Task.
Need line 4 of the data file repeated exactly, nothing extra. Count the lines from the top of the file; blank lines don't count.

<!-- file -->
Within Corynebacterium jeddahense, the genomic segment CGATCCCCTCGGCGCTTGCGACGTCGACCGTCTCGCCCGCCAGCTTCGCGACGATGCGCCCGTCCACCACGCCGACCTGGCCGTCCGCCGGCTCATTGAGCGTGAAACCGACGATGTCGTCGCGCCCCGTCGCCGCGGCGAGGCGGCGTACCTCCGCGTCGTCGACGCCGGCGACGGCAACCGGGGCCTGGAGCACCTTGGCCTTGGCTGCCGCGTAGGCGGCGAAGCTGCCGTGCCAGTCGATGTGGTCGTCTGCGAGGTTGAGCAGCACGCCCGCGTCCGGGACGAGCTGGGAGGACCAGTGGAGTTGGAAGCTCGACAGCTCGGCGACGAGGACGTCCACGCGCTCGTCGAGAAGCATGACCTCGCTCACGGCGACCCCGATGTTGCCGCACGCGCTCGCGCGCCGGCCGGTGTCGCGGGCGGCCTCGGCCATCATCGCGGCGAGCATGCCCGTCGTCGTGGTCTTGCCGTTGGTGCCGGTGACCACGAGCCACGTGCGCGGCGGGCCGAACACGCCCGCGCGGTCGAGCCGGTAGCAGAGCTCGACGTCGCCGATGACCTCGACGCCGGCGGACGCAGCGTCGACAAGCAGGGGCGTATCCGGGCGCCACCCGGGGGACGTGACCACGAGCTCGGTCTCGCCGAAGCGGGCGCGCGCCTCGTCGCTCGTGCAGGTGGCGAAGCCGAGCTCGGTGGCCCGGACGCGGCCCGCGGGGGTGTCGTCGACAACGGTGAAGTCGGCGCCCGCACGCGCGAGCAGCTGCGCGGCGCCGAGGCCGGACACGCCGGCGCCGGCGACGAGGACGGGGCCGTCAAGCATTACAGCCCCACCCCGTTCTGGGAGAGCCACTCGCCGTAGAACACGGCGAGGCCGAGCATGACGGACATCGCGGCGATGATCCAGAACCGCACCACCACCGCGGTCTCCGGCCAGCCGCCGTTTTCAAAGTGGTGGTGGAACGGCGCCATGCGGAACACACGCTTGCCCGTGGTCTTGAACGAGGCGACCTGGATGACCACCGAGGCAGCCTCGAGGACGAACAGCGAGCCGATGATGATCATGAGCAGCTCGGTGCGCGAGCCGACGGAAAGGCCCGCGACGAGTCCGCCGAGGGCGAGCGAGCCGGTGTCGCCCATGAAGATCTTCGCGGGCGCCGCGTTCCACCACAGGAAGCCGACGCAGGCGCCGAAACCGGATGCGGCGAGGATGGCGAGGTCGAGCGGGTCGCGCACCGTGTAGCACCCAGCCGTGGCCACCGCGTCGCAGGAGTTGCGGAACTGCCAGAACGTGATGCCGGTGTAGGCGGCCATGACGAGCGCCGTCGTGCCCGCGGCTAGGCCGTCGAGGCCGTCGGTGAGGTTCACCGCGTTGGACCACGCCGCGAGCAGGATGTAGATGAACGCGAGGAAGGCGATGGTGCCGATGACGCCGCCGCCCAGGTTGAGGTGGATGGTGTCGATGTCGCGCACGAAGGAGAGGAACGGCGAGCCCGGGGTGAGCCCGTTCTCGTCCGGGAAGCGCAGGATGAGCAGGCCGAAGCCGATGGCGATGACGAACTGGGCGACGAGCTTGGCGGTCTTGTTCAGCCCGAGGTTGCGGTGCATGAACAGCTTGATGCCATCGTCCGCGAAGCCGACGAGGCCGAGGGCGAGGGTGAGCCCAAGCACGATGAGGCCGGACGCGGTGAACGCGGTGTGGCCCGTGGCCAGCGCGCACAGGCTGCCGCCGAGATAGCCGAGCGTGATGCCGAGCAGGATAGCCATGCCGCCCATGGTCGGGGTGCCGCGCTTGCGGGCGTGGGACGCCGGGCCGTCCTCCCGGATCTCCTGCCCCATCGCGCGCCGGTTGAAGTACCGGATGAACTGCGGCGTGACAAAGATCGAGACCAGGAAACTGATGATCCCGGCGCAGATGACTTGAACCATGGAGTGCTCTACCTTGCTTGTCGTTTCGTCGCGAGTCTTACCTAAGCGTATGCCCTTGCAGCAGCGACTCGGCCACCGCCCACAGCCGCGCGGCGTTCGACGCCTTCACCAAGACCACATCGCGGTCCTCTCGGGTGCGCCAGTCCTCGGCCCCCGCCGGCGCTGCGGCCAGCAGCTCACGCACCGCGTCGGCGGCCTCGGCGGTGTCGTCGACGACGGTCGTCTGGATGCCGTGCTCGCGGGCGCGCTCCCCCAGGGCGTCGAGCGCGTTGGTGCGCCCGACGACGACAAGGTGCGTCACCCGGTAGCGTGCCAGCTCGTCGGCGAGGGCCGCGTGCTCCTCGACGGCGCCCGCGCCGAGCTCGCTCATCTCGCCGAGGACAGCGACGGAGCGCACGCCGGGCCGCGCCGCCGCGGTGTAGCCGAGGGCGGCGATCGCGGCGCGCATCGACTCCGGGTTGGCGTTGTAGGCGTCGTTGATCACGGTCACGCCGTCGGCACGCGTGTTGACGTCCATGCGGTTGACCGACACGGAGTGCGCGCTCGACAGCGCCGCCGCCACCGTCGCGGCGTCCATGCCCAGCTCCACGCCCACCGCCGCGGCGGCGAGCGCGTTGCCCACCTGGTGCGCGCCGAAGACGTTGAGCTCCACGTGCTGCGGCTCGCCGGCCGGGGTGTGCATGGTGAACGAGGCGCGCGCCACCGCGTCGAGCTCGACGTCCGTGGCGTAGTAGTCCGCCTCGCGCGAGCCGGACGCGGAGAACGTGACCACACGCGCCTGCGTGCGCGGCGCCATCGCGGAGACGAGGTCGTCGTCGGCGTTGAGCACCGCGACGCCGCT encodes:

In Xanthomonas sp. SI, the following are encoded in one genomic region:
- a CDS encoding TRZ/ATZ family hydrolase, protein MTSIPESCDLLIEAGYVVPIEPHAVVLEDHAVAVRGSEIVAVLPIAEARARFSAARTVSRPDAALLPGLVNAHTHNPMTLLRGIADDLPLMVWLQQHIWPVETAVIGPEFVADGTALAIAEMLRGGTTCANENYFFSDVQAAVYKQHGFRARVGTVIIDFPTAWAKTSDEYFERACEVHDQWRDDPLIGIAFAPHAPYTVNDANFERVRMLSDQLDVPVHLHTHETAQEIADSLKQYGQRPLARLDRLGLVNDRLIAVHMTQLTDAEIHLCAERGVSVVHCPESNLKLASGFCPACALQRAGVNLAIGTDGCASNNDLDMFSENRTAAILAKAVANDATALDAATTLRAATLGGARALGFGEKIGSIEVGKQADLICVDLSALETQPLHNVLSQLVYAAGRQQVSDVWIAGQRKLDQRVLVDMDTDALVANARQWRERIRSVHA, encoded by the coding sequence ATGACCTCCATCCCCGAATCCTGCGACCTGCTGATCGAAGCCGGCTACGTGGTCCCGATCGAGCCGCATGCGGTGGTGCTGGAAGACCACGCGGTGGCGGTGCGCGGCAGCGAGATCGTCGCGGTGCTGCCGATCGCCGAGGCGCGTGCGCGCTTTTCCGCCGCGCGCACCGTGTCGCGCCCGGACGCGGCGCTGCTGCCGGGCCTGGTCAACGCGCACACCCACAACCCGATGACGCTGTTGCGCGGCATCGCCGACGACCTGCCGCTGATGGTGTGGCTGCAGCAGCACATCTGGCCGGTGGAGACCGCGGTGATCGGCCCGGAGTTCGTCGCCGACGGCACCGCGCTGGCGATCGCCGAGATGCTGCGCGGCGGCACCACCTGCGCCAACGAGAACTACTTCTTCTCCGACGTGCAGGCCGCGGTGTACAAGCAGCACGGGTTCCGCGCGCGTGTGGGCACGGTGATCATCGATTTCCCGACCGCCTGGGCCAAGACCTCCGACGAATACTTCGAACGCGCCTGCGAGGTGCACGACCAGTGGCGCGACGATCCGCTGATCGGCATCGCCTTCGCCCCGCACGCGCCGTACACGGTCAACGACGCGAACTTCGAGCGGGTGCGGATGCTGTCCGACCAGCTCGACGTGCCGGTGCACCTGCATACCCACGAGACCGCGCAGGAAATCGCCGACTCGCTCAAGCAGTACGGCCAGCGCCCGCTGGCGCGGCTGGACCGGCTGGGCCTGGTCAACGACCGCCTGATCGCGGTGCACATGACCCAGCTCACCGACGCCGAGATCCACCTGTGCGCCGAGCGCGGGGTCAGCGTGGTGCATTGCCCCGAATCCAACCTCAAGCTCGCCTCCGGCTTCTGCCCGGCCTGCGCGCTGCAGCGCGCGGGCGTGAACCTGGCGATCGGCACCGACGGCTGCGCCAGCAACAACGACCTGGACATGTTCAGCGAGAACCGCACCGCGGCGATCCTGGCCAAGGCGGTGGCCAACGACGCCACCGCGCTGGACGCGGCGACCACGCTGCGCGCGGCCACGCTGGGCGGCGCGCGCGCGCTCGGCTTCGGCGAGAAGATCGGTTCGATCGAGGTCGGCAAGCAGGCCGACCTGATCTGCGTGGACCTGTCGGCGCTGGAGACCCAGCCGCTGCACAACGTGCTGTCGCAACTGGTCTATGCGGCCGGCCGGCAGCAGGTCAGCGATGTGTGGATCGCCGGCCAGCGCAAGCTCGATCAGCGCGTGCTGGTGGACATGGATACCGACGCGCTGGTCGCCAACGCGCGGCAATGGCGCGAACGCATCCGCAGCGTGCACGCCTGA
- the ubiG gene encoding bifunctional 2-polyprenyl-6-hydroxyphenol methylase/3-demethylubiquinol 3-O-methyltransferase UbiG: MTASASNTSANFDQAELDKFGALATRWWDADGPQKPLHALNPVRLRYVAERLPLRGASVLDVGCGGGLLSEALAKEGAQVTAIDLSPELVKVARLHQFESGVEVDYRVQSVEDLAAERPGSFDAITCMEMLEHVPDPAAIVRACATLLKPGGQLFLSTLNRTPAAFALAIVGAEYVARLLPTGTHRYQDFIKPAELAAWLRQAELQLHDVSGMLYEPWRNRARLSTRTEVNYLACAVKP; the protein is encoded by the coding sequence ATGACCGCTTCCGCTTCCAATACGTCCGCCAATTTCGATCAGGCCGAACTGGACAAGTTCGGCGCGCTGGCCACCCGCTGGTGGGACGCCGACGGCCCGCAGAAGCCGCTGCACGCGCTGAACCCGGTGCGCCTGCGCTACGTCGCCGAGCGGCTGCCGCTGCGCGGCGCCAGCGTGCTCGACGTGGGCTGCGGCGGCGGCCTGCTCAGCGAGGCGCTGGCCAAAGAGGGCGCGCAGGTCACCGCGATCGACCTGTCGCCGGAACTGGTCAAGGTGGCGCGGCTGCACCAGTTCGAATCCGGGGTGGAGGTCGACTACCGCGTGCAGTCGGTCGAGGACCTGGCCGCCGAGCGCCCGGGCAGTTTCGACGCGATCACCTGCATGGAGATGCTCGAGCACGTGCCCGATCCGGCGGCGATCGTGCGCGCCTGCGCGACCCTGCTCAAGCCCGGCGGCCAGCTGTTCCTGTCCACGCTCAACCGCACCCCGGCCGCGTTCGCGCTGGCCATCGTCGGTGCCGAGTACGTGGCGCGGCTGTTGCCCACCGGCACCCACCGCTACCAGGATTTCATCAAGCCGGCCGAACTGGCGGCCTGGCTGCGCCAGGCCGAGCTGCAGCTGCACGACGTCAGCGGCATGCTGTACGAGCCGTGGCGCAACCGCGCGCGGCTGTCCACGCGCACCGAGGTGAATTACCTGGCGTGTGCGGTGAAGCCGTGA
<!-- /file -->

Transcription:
- the ubiG gene encoding bifunctional 2-polyprenyl-6-hydroxyphenol methylase/3-demethylubiquinol 3-O-methyltransferase UbiG: MTASASNTSANFDQAELDKFGALATRWWDADGPQKPLHALNPVRLRYVAERLPLRGASVLDVGCGGGLLSEALAKEGAQVTAIDLSPELVKVARLHQFESGVEVDYRVQSVEDLAAERPGSFDAITCMEMLEHVPDPAAIVRACATLLKPGGQLFLSTLNRTPAAFALAIVGAEYVARLLPTGTHRYQDFIKPAELAAWLRQAELQLHDVSGMLYEPWRNRARLSTRTEVNYLACAVKP; the protein is encoded by the coding sequence ATGACCGCTTCCGCTTCCAATACGTCCGCCAATTTCGATCAGGCCGAACTGGACAAGTTCGGCGCGCTGGCCACCCGCTGGTGGGACGCCGACGGCCCGCAGAAGCCGCTGCACGCGCTGAACCCGGTGCGCCTGCGCTACGTCGCCGAGCGGCTGCCGCTGCGCGGCGCCAGCGTGCTCGACGTGGGCTGCGGCGGCGGCCTGCTCAGCGAGGCGCTGGCCAAAGAGGGCGCGCAGGTCACCGCGATCGACCTGTCGCCGGAACTGGTCAAGGTGGCGCGGCTGCACCAGTTCGAATCCGGGGTGGAGGTCGACTACCGCGTGCAGTCGGTCGAGGACCTGGCCGCCGAGCGCCCGGGCAGTTTCGACGCGATCACCTGCATGGAGATGCTCGAGCACGTGCCCGATCCGGCGGCGATCGTGCGCGCCTGCGCGACCCTGCTCAAGCCCGGCGGCCAGCTGTTCCTGTCCACGCTCAACCGCACCCCGGCCGCGTTCGCGCTGGCCATCGTCGGTGCCGAGTACGTGGCGCGGCTGTTGCCCACCGGCACCCACCGCTACCAGGATTTCATCAAGCCGGCCGAACTGGCGGCCTGGCTGCGCCAGGCCGAGCTGCAGCTGCACGACGTCAGCGGCATGCTGTACGAGCCGTGGCGCAACCGCGCGCGGCTGTCCACGCGCACCGAGGTGAATTACCTGGCGTGTGCGGTGAAGCCGTGA